A slice of life with bonus short " Curly Learns a Lesson"
A Montana Christmas is about the meaning of Christmas where it comes to family and ranch living. As a novella, it’s a slice of life taking characters from an earlier book, From Here to There, moving them three years ahead to Montana where Helene has gone to take care of her recuperating uncle. She wants her husband, Phillip to join her there for Christmas. Hoping to soon have a baby of their own, Helene is eager to make Christmas a time of family joy.
Phillip is busy with his consulting work, but his real reason for avoiding Christmas comes from childhood memories that make him want nothing to do with anything to remind him of those chaotic years. When he learns Helene’s full plans are to also invite his family, he’s less than thrilled, but back on the ranch, he has plenty to keep him busy. Thrilled by her plans or not, Phillip would do anything to make his lovely wife happy.
With all the characters in "From Here to There", this novella adds some new ones. It also suggests the start of a new romance-- but to find out what that might be, read the 25,400 word novella with trailer at http://www.youtube.com/watch?v=C84Je5kNexc
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About the Author
All my stories and art works portray the values of self worth, hard work, and community while intertwining the complications of physical attraction, sexuality and outside challenges, whether, malicious or societal. I have eleven contemporary romance novels, two novellas (one of the supernatural sort). My first historical romance, 'Arizona Sunset,' came out in September with the second, 'Tucson Moon', arriving in December. I have in mind a third for that family which should be available by June 2014. Two of my contemporaries, 'Desert Inferno' and 'Evening Star,' follow up on the O'Brian family and where they are today (one still in Arizona and the other in Oregon)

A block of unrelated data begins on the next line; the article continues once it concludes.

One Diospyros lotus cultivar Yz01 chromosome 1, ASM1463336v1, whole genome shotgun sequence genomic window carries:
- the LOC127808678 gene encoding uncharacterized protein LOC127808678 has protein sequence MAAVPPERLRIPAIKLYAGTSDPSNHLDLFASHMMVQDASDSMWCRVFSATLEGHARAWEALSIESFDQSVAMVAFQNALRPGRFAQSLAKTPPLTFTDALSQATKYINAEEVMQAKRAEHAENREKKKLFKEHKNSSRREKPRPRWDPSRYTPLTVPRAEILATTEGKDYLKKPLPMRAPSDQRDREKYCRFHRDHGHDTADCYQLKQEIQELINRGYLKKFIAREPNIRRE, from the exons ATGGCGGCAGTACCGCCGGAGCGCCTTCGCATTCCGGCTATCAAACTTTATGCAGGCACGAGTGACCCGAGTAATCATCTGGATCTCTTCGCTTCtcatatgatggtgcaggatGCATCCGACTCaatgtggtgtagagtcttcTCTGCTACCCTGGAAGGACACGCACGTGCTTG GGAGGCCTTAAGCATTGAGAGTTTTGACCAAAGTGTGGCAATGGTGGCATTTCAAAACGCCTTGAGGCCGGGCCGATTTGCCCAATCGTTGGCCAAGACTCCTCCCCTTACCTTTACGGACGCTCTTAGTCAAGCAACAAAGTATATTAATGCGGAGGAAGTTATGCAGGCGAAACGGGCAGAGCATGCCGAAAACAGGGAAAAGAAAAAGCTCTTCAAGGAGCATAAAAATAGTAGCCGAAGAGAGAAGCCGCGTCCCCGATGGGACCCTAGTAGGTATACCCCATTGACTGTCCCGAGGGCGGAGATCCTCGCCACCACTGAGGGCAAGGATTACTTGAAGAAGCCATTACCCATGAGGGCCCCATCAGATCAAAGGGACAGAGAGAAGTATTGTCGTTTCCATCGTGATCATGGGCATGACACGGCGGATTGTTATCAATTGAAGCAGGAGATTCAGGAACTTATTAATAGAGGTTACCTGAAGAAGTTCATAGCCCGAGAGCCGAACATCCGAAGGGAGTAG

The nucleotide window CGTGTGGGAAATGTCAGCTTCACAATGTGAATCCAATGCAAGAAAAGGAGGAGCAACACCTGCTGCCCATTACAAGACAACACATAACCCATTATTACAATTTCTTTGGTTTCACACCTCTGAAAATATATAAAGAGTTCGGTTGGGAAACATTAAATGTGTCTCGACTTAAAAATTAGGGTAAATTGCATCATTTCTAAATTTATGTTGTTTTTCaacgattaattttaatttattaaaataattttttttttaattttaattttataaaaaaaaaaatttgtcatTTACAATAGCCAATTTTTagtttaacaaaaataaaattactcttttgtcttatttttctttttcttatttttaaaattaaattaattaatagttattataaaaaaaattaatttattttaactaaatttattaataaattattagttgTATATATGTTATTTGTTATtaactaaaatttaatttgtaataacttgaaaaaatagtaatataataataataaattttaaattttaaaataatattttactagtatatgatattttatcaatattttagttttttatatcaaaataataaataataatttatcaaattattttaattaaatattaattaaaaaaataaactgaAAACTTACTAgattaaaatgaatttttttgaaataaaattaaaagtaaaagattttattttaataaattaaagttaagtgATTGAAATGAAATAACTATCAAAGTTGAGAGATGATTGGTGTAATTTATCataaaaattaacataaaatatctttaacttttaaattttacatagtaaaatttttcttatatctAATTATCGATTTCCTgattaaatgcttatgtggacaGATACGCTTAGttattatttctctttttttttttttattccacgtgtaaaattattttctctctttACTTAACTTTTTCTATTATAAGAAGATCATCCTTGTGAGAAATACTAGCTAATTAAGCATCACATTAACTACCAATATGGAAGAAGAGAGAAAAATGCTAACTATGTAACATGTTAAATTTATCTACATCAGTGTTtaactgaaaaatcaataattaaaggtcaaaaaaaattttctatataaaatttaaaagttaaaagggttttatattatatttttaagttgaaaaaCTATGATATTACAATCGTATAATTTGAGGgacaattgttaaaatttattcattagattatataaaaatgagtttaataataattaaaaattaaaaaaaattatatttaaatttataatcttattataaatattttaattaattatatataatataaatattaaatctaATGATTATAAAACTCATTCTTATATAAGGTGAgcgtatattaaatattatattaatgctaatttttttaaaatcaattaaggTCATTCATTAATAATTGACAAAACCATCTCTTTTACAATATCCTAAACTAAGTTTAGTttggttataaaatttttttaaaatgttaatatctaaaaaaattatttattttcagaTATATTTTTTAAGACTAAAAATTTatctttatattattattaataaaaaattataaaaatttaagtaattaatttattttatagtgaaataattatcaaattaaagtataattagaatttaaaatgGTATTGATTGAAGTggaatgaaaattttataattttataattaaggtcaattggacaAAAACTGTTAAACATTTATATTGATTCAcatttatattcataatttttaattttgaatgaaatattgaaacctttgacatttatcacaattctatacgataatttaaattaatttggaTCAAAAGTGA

Today, I work from a sheep and cattle operation in the Oregon coast range mountains or on the road in the inter-mountain west via satellite link. My goals are to portray real life, real passion, personal growth and mutual fulfillment for heroes and heroines, using the land and the mysteries that one finds when they stop to look around and listen to local legends.
The romance novel is a bit of a modern fairy tale as it inspires with imagination and emotions. I think of mine as emotional roller coaster rides for the protagonists who take the reader along as they form a temporary partnership when the reader is pulled into the story. When a romantic novel doesn't build that bridge between story and reader, it hasn't fulfilled its highest purpose.
When someone finishes one of my novels, I want them to wish there had been more and sorry it's over but knowing they will read it again someday. I want it to have been an enriching use of their time. Lofty goals? Maybe but without them, what would writing be about?